The Miserables in East Jerusalem
Palestine, Local, 10/31/1997
They wanted it to be the "Steadfastness Camp" but many believe it has turned out to be the " Camp of the Miserable." At least 500 Palestinians are currently living as refugees in their own city of Jerusalem after Israel threatened to confiscate their Jerusalem identity cards. The camp, built some 100 days ago on land run by the Islamic Waqf in Jerusalem, has become home for dozens of Palestinians who were on the verge of losing their identity cards because of a number of reasons, not all politically-linked to the Israeli government but to fellow Palestinians.
A number of Palestinians on Friday said that they were forced to leave their homes in East Jerusalem because their landlords had asked for extra rental fees. "Our income is limited and we could not pay the rise they demand. We either had to leave Jerusalem and live in the West Bank and hence loose our identity card or move in to the camp in East Jerusalem waiting for a better solution," said Um Mahmoud, a mother of seven in her early forties.
Sabah Bassam Alloush is a mother of seven, one boy and six girls. Her husband was seriously wounded in a car accident some two years ago and since then has been paralyzed in his bed. She said she has an Israeli identity card as a resident of East Jerusalem but her husband is from the West Bank. None of her seven children was accorded a Jerusalem identity card and so far, their children are without identification papers. She said she decided to move into the camp in East Jerusalem hoping that the Israeli government at last approves her application for a family reunification.
Walking through the camp, one would immediately remember the refugee camps the UNRWA had set to the Palestinians who were kicked out of their homeland in 1948, right after the proclamation of the Israel. Bare-footed children would walk between tents, playing with sand and pieces of wood that was brought for tent installation. Youths would pull little carts full of sand and stones into newly-built tents to prepare the ground before blankets are stretched on the ground. A little boy of three years old sat at the entrance to the tent licking a piece of lemon in his hand. Another one, a neighbor living next tent held a bunch of black grapes. None of them seemed to understand what was going on in the surrounding. For them, this is the place where they live and they hardly remember how their original house which they only left three months ago looked like.
Over the past two months, Palestinians living in this camp have suffered the worst, even from nature. In the beginning, it was too hot for them, living in tents and without proper facilities.They were vulnerable to snakes and scorpions. Says Khadijeh Idkeidek: "We do not live in tents but on beds of scorpions and snakes. Our food is now mixed with sand."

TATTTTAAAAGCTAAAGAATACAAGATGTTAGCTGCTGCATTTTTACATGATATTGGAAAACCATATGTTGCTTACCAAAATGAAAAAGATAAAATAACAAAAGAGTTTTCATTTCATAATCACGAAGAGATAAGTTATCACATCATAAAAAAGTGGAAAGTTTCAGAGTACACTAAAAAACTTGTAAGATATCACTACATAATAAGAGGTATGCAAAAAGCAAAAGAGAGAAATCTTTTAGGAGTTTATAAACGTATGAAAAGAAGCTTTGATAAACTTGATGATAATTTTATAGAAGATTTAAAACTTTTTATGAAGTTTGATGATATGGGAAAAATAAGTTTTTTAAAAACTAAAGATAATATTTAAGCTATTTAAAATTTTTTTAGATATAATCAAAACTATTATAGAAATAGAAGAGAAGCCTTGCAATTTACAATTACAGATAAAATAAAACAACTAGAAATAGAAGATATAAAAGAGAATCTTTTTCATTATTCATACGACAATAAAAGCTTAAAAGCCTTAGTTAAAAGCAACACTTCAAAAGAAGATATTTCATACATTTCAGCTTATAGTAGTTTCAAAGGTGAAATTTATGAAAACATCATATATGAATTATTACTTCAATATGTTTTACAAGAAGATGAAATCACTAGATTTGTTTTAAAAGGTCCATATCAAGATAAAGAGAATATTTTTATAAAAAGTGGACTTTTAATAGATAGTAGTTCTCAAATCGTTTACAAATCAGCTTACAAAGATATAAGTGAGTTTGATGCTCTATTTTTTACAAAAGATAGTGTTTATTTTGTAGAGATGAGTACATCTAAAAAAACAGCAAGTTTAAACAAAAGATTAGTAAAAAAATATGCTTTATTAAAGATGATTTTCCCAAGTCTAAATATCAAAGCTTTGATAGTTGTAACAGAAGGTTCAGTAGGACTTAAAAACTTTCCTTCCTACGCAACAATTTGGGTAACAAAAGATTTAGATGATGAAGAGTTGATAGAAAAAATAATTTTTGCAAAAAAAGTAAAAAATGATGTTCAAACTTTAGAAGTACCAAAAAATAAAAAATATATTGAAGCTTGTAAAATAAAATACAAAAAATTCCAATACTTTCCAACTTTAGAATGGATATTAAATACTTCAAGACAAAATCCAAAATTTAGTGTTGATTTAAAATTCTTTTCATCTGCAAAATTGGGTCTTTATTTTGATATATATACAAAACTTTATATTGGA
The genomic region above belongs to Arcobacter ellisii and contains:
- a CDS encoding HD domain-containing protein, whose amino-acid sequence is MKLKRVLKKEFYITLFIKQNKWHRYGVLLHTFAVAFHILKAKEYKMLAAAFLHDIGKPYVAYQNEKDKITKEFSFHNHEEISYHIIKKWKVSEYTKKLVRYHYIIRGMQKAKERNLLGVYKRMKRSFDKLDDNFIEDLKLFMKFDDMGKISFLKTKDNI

The suffering of the people in the camp had also taken economic, psychological and social directions. Many had been disconnected from their families. Others had lost their place of work, while some had never worked before either. Life of their children was disrupted too. They could not go to schools and did not have proper atmosphere to study once they find a school to learn at. Lately the camp management, headed by Azmi Abu Saud, head of the Human Rights and Social Services Department at the Orient House in Jerusalem, managed to get a bus that collects the students every day to and back from their schools. A kindergarten was opened in the camp to care for the remaining children.
But hope seems to remain the name of the game in this camp. "We are full of hopes despite all the hardships we face," says Mohammed Abed Ali, 36, who has been living in the camp for two months after he was forced out of his rented house in Al-Ram, a northern neighborhood of Jerusalem, because he failed to pay five-month rent for his flat. He says he was jobless and was looking for a job while waiting for his family reunification permit to come out. Neither the permit came nor the job was made available. The landlord kicked him out of the house and Mohammed had no option but to retire to this makeshift refugee camp in the heart of East Jerusalem.
Iman Malhi is less optimistic. She admits she is living in a state of despair. "There were many days when we had nothing to feed our children with," she said. In the camp, there are at least eight Palestinian families that are living well below the line of poverty.
The man in charge of this camp, Azmi Abu Saud, believes the camp has already acquired its legitimacy and that to dismantle it means solving the problems of every refugee there. He said two dunums of land were added up to the camp area and social and medical services had been obtained from Al Maqassed and the Red Crescent hospitals in the city. A sewage system is being worked on these days but until the necessary infrastructure is ready, residents of the camp still have to use primitive wooden toilets.
Sheikh Mohammed Qusta who has been living in East Jerusalem's old city until three months ago, said the people of the camp do not need financial aide as much as they need a political support that would put pressure on the Israeli government to stop its anti-Arab measures and to cease its efforts to Judaize the Holy City.
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